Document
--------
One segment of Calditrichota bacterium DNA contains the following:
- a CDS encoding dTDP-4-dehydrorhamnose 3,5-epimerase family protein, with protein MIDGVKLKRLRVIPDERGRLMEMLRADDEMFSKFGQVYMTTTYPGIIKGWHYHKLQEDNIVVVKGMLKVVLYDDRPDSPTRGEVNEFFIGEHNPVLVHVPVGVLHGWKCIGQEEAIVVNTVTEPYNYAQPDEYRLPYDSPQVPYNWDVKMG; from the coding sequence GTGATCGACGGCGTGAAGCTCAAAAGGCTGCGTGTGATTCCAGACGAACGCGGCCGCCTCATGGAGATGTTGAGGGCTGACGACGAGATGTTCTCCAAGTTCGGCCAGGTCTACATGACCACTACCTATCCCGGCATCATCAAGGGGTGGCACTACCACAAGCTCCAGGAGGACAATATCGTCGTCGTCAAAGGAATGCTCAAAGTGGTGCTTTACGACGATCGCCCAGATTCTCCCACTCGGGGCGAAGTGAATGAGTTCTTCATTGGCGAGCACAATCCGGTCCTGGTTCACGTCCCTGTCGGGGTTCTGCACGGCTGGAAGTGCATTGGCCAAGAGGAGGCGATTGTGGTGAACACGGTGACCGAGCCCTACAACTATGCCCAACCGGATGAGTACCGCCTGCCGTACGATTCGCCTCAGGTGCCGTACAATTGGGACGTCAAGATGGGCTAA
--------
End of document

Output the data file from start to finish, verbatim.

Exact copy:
One segment of Calditrichota bacterium DNA contains the following:
- a CDS encoding dTDP-4-dehydrorhamnose 3,5-epimerase family protein, with protein MIDGVKLKRLRVIPDERGRLMEMLRADDEMFSKFGQVYMTTTYPGIIKGWHYHKLQEDNIVVVKGMLKVVLYDDRPDSPTRGEVNEFFIGEHNPVLVHVPVGVLHGWKCIGQEEAIVVNTVTEPYNYAQPDEYRLPYDSPQVPYNWDVKMG; from the coding sequence GTGATCGACGGCGTGAAGCTCAAAAGGCTGCGTGTGATTCCAGACGAACGCGGCCGCCTCATGGAGATGTTGAGGGCTGACGACGAGATGTTCTCCAAGTTCGGCCAGGTCTACATGACCACTACCTATCCCGGCATCATCAAGGGGTGGCACTACCACAAGCTCCAGGAGGACAATATCGTCGTCGTCAAAGGAATGCTCAAAGTGGTGCTTTACGACGATCGCCCAGATTCTCCCACTCGGGGCGAAGTGAATGAGTTCTTCATTGGCGAGCACAATCCGGTCCTGGTTCACGTCCCTGTCGGGGTTCTGCACGGCTGGAAGTGCATTGGCCAAGAGGAGGCGATTGTGGTGAACACGGTGACCGAGCCCTACAACTATGCCCAACCGGATGAGTACCGCCTGCCGTACGATTCGCCTCAGGTGCCGTACAATTGGGACGTCAAGATGGGCTAA